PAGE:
Review: Project X
It’s full to the brim with boobs, booze and Jewish teenagers: despite scathing reviews. Will Murphy actually really enjoyed it.
Project X tells the story of three young men who are just reaching adulthood, eager to make up for lost time. They throw the most audacious and ridiculous party their town has ever seen, which, much to their surprise, triggers their ascensions to kings of North Pasadena High School. Costa is the predictable, cocksure Jewish lad, trying to introduce his friends, birthday boy Thomas and generic fatty JB into a world of promiscuity and unadulterated fun. The premise is so predictable as to be tedious, and the jokes themselves don’t fall too far from the tree of expectation either. Of course, critics will call it crass, but this is a film that wears its lewdness on its sleeve.
When I was about eleven or twelve, my brother had a paintballing birthday party. The night before we and some of his mates ate Domino’s and stayed up late and watched Road Trip and American Pie 2 after our parents had gone to bed. All the themes in those sorts of films are present in Project X, and in no short measure. It’s full to the brim with boobs, booze and Jewish teenagers (the vehicle for a sizeable chunk of the humour in these teen comedies), and despite scathing reviews that had almost convinced me otherwise, I actually really enjoyed it. I think it's probably because its the sort of film that my generation grew up on, which means it splats a wholly welcome dollop of nostalgia on to your plate, like an over eager dinner lady.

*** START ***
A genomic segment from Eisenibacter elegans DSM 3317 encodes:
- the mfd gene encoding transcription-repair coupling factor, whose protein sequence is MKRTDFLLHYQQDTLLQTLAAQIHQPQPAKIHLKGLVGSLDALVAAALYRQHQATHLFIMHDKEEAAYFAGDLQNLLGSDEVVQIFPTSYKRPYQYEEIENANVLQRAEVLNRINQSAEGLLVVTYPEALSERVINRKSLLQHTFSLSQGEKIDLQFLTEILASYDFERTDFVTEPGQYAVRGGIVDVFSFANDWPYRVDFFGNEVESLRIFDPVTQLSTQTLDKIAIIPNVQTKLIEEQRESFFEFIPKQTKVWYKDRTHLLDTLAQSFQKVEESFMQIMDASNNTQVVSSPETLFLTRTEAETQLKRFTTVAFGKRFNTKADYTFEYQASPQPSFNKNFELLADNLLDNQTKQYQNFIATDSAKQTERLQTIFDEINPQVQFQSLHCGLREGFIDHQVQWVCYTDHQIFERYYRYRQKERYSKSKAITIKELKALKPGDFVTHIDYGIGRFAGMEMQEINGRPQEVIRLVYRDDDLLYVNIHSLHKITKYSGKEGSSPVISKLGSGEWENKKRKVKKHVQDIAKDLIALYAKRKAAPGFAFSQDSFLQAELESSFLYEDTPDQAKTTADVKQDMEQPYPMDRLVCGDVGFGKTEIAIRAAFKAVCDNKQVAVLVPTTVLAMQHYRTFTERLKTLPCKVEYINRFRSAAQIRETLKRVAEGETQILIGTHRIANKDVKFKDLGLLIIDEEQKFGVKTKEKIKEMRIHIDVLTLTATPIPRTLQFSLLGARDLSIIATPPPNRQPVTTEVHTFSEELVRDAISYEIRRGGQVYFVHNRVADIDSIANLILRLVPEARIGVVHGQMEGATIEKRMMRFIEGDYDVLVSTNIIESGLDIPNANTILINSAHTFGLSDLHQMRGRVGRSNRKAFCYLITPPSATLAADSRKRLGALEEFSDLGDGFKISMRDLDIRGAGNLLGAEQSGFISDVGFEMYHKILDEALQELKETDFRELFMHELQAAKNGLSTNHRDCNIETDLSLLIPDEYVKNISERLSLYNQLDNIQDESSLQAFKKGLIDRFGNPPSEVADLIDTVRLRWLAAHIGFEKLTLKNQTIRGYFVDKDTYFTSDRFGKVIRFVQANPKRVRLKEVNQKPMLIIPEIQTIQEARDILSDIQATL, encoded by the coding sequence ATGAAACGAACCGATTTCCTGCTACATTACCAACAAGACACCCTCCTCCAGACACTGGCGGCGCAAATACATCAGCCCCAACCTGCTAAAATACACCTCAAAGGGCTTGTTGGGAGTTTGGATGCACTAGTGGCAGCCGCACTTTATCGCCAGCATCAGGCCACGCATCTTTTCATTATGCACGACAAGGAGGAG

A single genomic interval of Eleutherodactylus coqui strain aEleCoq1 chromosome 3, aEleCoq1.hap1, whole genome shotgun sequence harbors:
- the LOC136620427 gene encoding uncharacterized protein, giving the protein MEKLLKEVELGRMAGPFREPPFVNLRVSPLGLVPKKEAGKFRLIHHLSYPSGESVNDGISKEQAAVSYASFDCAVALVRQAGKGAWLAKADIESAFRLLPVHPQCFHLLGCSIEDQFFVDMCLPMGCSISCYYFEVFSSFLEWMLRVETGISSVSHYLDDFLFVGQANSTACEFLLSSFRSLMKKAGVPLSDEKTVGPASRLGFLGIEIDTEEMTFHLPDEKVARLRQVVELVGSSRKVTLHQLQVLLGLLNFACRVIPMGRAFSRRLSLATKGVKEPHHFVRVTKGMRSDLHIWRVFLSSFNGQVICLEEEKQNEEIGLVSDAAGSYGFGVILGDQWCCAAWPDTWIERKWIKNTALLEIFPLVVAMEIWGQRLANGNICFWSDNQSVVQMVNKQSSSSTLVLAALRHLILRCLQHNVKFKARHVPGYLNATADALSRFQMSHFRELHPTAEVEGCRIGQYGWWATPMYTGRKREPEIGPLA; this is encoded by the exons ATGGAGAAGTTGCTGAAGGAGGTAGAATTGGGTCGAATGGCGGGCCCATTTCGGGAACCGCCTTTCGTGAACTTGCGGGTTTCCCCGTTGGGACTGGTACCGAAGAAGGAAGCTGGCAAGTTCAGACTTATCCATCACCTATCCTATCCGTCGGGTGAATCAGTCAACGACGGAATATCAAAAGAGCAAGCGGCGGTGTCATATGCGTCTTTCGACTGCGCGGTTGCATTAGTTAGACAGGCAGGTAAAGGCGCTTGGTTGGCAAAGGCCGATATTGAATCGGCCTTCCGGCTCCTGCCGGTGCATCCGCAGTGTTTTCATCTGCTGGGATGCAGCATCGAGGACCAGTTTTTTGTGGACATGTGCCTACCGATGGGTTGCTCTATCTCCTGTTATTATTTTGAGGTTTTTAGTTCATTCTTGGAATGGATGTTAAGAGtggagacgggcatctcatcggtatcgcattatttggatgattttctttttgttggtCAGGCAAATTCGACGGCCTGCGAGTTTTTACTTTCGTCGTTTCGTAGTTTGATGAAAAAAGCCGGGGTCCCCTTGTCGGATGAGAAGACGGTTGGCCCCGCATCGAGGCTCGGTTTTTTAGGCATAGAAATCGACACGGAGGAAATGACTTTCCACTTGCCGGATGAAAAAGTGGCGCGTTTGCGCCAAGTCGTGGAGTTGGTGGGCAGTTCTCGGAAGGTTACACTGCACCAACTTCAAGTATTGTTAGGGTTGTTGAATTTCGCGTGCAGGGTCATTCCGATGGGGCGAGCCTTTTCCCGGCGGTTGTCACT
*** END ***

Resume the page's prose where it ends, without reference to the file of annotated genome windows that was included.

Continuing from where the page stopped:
Once again, its one of those hand-held camera type jobbies, and even though it didn’t feature any giant aliens or scary witches, it didn’t bring anything new to the table. I’m getting a bit sick of them now. My best guess is that the producers of this film recognized the fact that the plot and its contents are essentially lacking in originality, so they decided to boost its appeal by filming it according to the flavour of the month. This format doesn’t suit the film, and a lot of the time, considerable dramatic license is taken to allow it to work. The man behind the camera is conveniently present at every significant moment, despite spending a great deal of the party hiding in wardrobes and peering through doors.
If we’re talking subjectively, this is a really enjoyable film that will make you laugh, and will entertain you. If, on the other hand, we take an objective point of view, the plot and the style of the film present themselves with a lot of problems that it never really solves. then again, I highly doubt that any of Project X’s target audience are concerned with casting a critical eye on this film; they just want to be entertained. And I reckon most of them will be. And I also reckon that Project X is pretty happy with that.
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